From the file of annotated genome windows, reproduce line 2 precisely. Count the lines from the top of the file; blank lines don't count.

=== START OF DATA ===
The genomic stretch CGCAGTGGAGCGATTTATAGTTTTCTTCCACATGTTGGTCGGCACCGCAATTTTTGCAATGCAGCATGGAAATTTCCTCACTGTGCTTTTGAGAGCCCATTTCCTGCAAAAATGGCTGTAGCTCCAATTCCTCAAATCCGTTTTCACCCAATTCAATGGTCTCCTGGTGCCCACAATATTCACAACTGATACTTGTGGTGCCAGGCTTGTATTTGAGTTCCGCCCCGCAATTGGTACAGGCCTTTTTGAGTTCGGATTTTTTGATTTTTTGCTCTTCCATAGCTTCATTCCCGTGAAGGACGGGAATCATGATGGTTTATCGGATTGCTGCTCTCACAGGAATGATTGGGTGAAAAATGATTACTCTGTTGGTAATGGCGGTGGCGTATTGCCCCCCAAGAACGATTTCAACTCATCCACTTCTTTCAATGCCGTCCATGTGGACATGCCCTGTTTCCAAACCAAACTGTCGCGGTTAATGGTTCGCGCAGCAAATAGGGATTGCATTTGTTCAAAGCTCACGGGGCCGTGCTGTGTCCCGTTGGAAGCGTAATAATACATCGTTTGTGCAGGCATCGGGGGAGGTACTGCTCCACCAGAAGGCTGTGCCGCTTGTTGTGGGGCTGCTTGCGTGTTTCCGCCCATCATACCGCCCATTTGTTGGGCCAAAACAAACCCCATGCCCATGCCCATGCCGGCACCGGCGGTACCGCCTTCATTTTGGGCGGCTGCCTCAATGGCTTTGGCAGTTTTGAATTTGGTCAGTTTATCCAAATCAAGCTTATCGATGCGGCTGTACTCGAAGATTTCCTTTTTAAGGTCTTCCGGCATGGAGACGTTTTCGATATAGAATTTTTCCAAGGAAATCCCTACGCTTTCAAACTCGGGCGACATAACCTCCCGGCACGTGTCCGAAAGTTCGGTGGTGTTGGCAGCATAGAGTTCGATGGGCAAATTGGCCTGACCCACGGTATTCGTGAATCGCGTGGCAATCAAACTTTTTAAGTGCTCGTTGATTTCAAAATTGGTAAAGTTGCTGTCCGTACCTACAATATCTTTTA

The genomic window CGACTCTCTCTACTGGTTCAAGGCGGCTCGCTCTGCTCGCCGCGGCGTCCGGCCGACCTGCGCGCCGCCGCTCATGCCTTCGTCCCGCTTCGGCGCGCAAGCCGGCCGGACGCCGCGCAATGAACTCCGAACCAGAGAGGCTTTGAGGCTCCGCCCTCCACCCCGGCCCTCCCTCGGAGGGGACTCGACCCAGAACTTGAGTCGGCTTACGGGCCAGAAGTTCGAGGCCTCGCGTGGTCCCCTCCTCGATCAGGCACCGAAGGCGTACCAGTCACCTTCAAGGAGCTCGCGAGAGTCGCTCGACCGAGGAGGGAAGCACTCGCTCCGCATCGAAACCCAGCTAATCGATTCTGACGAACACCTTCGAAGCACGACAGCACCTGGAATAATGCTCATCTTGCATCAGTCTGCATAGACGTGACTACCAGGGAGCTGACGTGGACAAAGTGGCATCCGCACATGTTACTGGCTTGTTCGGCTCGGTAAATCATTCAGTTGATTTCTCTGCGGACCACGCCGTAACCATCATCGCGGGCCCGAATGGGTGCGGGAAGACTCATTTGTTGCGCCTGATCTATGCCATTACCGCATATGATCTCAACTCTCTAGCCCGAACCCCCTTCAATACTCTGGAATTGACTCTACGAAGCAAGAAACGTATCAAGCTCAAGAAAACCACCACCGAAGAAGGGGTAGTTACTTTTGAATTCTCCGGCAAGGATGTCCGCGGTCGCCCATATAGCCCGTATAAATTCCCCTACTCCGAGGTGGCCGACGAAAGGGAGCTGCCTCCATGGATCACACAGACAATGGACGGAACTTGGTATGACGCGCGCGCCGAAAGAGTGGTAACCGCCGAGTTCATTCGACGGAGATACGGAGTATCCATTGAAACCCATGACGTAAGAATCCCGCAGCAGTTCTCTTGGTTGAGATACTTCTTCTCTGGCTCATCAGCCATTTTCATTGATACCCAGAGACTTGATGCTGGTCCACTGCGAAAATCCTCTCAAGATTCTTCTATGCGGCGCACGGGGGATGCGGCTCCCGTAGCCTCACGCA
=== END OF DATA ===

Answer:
The genomic window CGACTCTCTCTACTGGTTCAAGGCGGCTCGCTCTGCTCGCCGCGGCGTCCGGCCGACCTGCGCGCCGCCGCTCATGCCTTCGTCCCGCTTCGGCGCGCAAGCCGGCCGGACGCCGCGCAATGAACTCCGAACCAGAGAGGCTTTGAGGCTCCGCCCTCCACCCCGGCCCTCCCTCGGAGGGGACTCGACCCAGAACTTGAGTCGGCTTACGGGCCAGAAGTTCGAGGCCTCGCGTGGTCCCCTCCTCGATCAGGCACCGAAGGCGTACCAGTCACCTTCAAGGAGCTCGCGAGAGTCGCTCGACCGAGGAGGGAAGCACTCGCTCCGCATCGAAACCCAGCTAATCGATTCTGACGAACACCTTCGAAGCACGACAGCACCTGGAATAATGCTCATCTTGCATCAGTCTGCATAGACGTGACTACCAGGGAGCTGACGTGGACAAAGTGGCATCCGCACATGTTACTGGCTTGTTCGGCTCGGTAAATCATTCAGTTGATTTCTCTGCGGACCACGCCGTAACCATCATCGCGGGCCCGAATGGGTGCGGGAAGACTCATTTGTTGCGCCTGATCTATGCCATTACCGCATATGATCTCAACTCTCTAGCCCGAACCCCCTTCAATACTCTGGAATTGACTCTACGAAGCAAGAAACGTATCAAGCTCAAGAAAACCACCACCGAAGAAGGGGTAGTTACTTTTGAATTCTCCGGCAAGGATGTCCGCGGTCGCCCATATAGCCCGTATAAATTCCCCTACTCCGAGGTGGCCGACGAAAGGGAGCTGCCTCCATGGATCACACAGACAATGGACGGAACTTGGTATGACGCGCGCGCCGAAAGAGTGGTAACCGCCGAGTTCATTCGACGGAGATACGGAGTATCCATTGAAACCCATGACGTAAGAATCCCGCAGCAGTTCTCTTGGTTGAGATACTTCTTCTCTGGCTCATCAGCCATTTTCATTGATACCCAGAGACTTGATGCTGGTCCACTGCGAAAATCCTCTCAAGATTCTTCTATGCGGCGCACGGGGGATGCGGCTCCCGTAGCCTCACGCA